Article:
In most rulings in this area, the Service has allowed a late election under Sec. 754. Not so in one ruling, (35) in which a father transferred an interest in real estate to his children, but retained the right to the property's income. The family then transferred the property to an LLC, but the father retained his right to the income from the property. The father died; his estate distributed his LLC interest to his children. The LLC failed to file a Sec. 754 election when the next tax return was filed. Under audit, it was determined that the property transferred to the LLC was fully includible in the father's estate under Sec. 2036. The IRS denied the LLC's request for an extension to file the Sec. 754 election. Instead, it determined that, under Sec. 1014, the LLC could adjust its bases in the property it held that was included in the father's estate, to reflect the value of the property included in his gross estate.
Editor's note: Dr. Burton is a member of the AICPA Tax Division's S Corporation Technical Resource Panel.
(1) IRS Letter Rulings 200625010 and 200625009 (both dated 6/23/06).
(2) Rev. Proc. 2002-22, 2002-1 CB 733.
(3) PK Ventures, Inc., TC Memo 2006-36.
(4) Schumacher Trading Partners II, Ct. Fed. Cls., 7/31/06; and Grapevine Imports, Ltd., Ct. Fed. Cls., 6/14/06.
(5) Rev. Rul. 2006-11, IRB 2006-12, 635.
(6) TD 9240 (2/13/06).
(7) TD 9253 (3/14/06).
(8) REG 124152-06 (9/5/06).
(9) IRS Letter Ruling 200606009 (2/10/06).
(10) TD 9289 (10/11/06).
(11) TIFD III-E, Inc., 2d Cir., 8/3/06, rev'g and remd'g 342 FSupp2d 94 (DC CT 2004).
(12) Timothy J. Burke, TC Memo 2005-297.
(13) Terry Nathan Norman, TC Summ. Op. 2006-102.
(14) REG-144620-04 (11/18/05).
(15) TD 9292 (10/18/06); for a discussion, see Rollinson, Tax Clinic, "Final Kegs. on Partnership Allocations of CFTEs," 38 The Tax Adviser 12 (January 2007).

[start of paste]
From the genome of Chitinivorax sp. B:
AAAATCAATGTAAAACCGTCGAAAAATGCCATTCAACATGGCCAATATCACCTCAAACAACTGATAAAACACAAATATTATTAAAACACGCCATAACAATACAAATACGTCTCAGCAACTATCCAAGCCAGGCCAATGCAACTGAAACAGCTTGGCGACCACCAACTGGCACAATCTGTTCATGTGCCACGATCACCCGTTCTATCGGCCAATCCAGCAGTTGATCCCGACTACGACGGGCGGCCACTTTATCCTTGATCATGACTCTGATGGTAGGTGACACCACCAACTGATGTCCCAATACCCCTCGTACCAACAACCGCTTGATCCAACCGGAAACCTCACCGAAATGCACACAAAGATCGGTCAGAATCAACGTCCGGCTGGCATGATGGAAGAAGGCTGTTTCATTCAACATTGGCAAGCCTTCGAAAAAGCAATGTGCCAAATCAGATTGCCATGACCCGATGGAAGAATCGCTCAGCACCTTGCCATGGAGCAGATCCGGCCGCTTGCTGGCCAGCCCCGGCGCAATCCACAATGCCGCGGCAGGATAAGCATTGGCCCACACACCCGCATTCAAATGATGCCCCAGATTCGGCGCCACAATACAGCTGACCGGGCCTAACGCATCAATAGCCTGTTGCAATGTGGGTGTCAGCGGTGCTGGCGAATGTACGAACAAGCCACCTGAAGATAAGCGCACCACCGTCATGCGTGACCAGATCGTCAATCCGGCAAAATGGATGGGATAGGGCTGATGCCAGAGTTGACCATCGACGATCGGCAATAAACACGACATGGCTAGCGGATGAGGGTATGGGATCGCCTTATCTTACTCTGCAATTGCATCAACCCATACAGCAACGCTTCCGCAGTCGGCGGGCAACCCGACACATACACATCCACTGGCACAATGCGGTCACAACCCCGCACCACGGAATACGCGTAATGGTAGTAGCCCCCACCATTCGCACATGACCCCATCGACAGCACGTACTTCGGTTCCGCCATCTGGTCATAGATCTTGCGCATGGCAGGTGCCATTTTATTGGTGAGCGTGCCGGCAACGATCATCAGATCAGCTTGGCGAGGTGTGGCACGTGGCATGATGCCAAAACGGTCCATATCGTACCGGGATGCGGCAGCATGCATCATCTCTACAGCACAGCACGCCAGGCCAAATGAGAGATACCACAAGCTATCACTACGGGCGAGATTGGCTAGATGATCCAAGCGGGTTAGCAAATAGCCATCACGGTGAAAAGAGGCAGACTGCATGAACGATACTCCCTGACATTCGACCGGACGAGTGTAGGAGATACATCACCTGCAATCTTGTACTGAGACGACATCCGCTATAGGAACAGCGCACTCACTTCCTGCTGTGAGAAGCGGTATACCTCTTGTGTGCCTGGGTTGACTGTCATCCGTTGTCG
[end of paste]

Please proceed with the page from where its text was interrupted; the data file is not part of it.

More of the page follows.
(16) Rev. Rul. 2004-43, IRB 2004-18, 842
(17) Rev. Rul. 2005-10, IRB 2005-7, 492.
(18) See Notice 2005-15, IRB 2005-7, 527.
(19) IRS Letter Ruling 200631014 (8/4/06).
(20) IRS Letter Ruling 200633019 (8/18/06).
(21) Rev. Rul. 99-5, 1999-1 CB 434.
(22) TD 8996 (5/17/02).
(23) Rev. Proc. 2002-38, 2002-1 CB 1037, clarifying and superseding Rev. Proc. 87-32, 1987-2 CB 396.
(24) Rev. Proc. 2006-46, IRB 2006-45, 859.
(25) Notice 2005-14, IRB 2005-7, 498; REG-105847-05 (11/4/05); and TDs 9263 (6/1/06) and 9293 (10/18/06); for a discussion, see Giacoletti, Tax Clinic, "Highlights of the Sec. 199 Final Regs.," 37 The Tax Adviser 454 (August 2006).
(26) Rev. Proc. 2006-47, IRB 2006-45, 86.
(27) Notice 2005-1, IRB 2005-2, 274.
(28) REG-15808-04 (9/25/05).
(29) Jacob Ramsburg, Jr., TC Memo 2005-252.
(30) Notice 2006-14, IRB 2006-8, 498.
(31) IRS Letter Rulings 200631010 (8/4/06) and 200615015 (4/14/06).
(32) IRS Letter Rulings 200616001 and 200616023 (both dated 4/21/06).
(33) IRS Letter Ruling 200614008 (4/7/06).
(34) IRS Letter Rulings 200637008 (9/15/06); 200616023 (4/21/06); 2001614020, 200614021 and 200614022 (all dated 4/7/06); 200615019 (4/14/06); and 200606004 (2/10/06).
(35) IRS Letter Ruling 200626003 (6/30/06).
Hughlene A. Burton, PhD., CPA
University of North Carolina--Charlotte
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|Title Annotation:||Partners & Partnerships|
|Author:||Burton, Hughlene A.|
|Publication:||The Tax Adviser|
|Date:||Feb 1, 2007|